Venezuela crisis: I flew to U.S. to buy toilet paper

Venezuelans cross into Colombia to get food
Venezuelans cross into Colombia to get food

Carmen Mendoza came to New York to visit her daughter Anabella -- and also to buy toilet paper, soap, toothpaste, beans, corn flour, tuna fish, mayonnaise and aspirin.

Mendoza, 66, can't find these basic goods in her home country: Venezuela.

Venezuela's deep economic recession has spiraled into a humanitarian crisis. Venezuelans are suffering through severe food and medical shortages while crime skyrockets and massive protests call for President Nicolas Maduro to resign.

Mendoza has spent the past month in New York with her daughter and realizes she's lost a sense of what normalcy means. In Venezuela, she lived without toilet paper for a month in July, using paper napkins instead.

Just half a block away from her daughter's Brooklyn apartment, a new Whole Foods (WFM) recently opened and Anabella told her mom check it out. Mendoza fought back tears when she saw fully stocked food shelves and lush vegetables and fruits, a rare sight in Venezuela today.

"My eyes got wet," Mendoza says, becoming emotional recounting the Whole Foods visit. In Venezuela, "You are so happy when you find something as basic as milk."

Related: Venezuela food crisis deepens as shipments plummet

She isn't alone. About half a million Venezuelans visited the United States last year. Increasingly, Venezuelans living in the U.S. say their friends and family who can afford it are coming to America to buy basics.

"It's just a testament to how badly the country is being managed," says Beatriz Ramos, a Venezuelan tech entrepreneur, who lives in New York. Ramos has hosted six friends from Venezuela this year: "It's been steadily getting worse and worse and worse."

Ramos, Mendoza and others believe life in Venezuela won't be this bad forever but they aren't optimistic about seeing improvements anytime soon. Still, change could be brewing.

Venezuela's national election committee recently announced that it would give opposition leaders three days in late October to gather enough signatures needed for a presidential referendum vote -- a vote to remove Maduro.

Maduro's opponents need 20% of registered voters to sign the petition and then the referendum would happen in early 2017.

Some Venezuelans like restaurant-owner Ernesto Chang believe life won't get better for at least another five years. He brought his wife and their four children to the U.S. in September for a reprieve from the shortages. He saved up for two years to pay for all of them to visit the United States.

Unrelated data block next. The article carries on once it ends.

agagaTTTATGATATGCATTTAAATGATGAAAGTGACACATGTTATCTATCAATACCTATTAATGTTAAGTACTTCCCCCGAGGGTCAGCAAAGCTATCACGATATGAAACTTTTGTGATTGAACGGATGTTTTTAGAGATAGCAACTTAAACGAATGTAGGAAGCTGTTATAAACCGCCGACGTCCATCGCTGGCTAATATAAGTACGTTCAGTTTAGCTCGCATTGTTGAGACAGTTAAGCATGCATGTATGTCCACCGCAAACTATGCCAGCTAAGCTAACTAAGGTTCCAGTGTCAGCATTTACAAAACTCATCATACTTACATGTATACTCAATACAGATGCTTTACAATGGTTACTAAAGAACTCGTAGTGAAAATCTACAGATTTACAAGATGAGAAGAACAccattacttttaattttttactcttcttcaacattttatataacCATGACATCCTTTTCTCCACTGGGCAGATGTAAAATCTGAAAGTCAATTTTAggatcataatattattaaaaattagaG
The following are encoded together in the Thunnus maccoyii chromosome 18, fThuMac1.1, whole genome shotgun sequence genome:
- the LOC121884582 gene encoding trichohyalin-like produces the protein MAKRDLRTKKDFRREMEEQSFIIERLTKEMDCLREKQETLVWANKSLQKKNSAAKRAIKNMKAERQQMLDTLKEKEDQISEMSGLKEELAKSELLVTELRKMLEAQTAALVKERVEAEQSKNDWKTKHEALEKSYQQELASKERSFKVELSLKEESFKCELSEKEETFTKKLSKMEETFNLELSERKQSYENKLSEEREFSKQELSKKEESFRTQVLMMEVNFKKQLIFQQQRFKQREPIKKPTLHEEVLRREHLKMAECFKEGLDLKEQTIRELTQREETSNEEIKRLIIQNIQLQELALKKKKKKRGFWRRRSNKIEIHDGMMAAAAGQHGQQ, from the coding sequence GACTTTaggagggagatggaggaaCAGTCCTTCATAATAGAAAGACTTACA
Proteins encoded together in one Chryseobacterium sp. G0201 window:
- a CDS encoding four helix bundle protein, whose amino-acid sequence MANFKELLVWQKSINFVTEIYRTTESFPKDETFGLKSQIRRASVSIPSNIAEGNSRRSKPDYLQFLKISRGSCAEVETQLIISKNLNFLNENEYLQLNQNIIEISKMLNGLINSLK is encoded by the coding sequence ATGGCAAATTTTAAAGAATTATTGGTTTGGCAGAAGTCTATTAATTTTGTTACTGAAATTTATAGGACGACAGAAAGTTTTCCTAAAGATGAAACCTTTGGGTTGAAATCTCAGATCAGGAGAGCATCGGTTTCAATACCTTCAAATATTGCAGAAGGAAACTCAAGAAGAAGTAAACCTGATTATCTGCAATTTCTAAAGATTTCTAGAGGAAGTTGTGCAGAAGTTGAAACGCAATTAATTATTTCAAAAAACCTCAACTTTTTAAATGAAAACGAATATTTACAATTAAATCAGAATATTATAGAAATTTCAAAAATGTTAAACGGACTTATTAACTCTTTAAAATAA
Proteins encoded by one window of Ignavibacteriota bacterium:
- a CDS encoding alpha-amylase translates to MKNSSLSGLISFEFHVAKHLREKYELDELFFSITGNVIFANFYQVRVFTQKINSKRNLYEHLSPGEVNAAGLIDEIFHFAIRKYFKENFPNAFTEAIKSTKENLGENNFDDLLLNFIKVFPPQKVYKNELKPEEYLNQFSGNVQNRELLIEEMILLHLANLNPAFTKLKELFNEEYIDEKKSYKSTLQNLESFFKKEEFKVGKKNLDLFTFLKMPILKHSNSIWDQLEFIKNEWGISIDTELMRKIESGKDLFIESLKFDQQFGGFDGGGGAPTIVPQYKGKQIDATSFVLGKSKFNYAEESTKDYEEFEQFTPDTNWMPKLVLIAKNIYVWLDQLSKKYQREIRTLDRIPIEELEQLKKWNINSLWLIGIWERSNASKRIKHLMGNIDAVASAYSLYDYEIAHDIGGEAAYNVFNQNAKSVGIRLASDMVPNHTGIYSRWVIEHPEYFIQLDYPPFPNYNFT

carmen mendoza

Related: Colombia, FARC end civil war, paving way for prosperity

Chang and his family flew in to Miami and took the 28-hour Amtrak train ride to New York, stopping for a few hours in Orlando to show the kids Disney World.

Staying with his brothers in New York City, Chang realized how Venezuela's crisis has affected his kids.

"Even though the kids are so innocent, they keep asking me every time we go to the supermarket, 'Why aren't aisles of the supermarket in Venezuela like this?'" says Chang, a Venezuelan restaurant owner of Chinese descent.

He adds: "I wish I could take everything home, from food to medicine," says Chang, who lives in the industrial city of San Diego, about a three-hour drive from the capital, Caracas.

Before his trip to the U.S., Chang's two-year old son got sick. He went to seven pharmacies, only to find each one out of penicillin. Eventually a neighbor lent him the medicine. Chang is now stocking up on Tylenol, powder milk, lentils, soap and several other goods.

Chang and Mendoza both say they are middle class Venezuelans. They are both well dressed, speak English and tote iPhones. Mendoza's late husband was a diplomat in the 1970s and the couple lived in London for three years. Chang graduated from Baruch College in New York in 1994 and settled in Venezuela in 2000.

Related: Venezuela chaos: the biggest threat to cheap oil

But even middle class life in Venezuela sounds anything but normal with no basic necessities available.

And getting to the U.S. has been nightmarish, these Venezuelans say. In addition to no direct flights, no airline flying to the U.S. will accept Venezuela's currency, the bolivar, because it's lost so much value. Travelers must use cash savings or rely on loved ones in the U.S. for help.

Mendoza tutors high school students with special needs and earns $150 a month. She used to teach seven to eight students daily. Now she only has three to four students, and some families can't pay her on time.

Chang earns $60 a month between a few jobs: managing the family restaurant, working at a bank and helping a local food importer. Five years ago, when Venezuela's economy wasn't suffering as much, Chang made about $200 a month, a livable income, he says.

But the value of their income has been decimated by Venezuela's skyrocketing inflation. This year alone, the IMF forecasts inflation will rise over 700% in Venezuela. The country's government doesn't provide reliable data. No matter how much salaries go up, prices go up faster.

Mendoza once dreamed she would be retired by this point in her life. But having had her home robbed twice and savings depleted, she must keep working. Her daughter Anabella helped cover some of the cost of the flight, she says.

In her free time, Mendoza often accompanies her 25-year old son, protesting in the streets against the government and dodging tear gas bombs police fire at her.

"There isn't any place in Caracas where you feel safe," she says.

What will she miss most about New York when she returns to Venezuela this week?

"I will miss walking in the streets because you can't do it there," Mendoza says.

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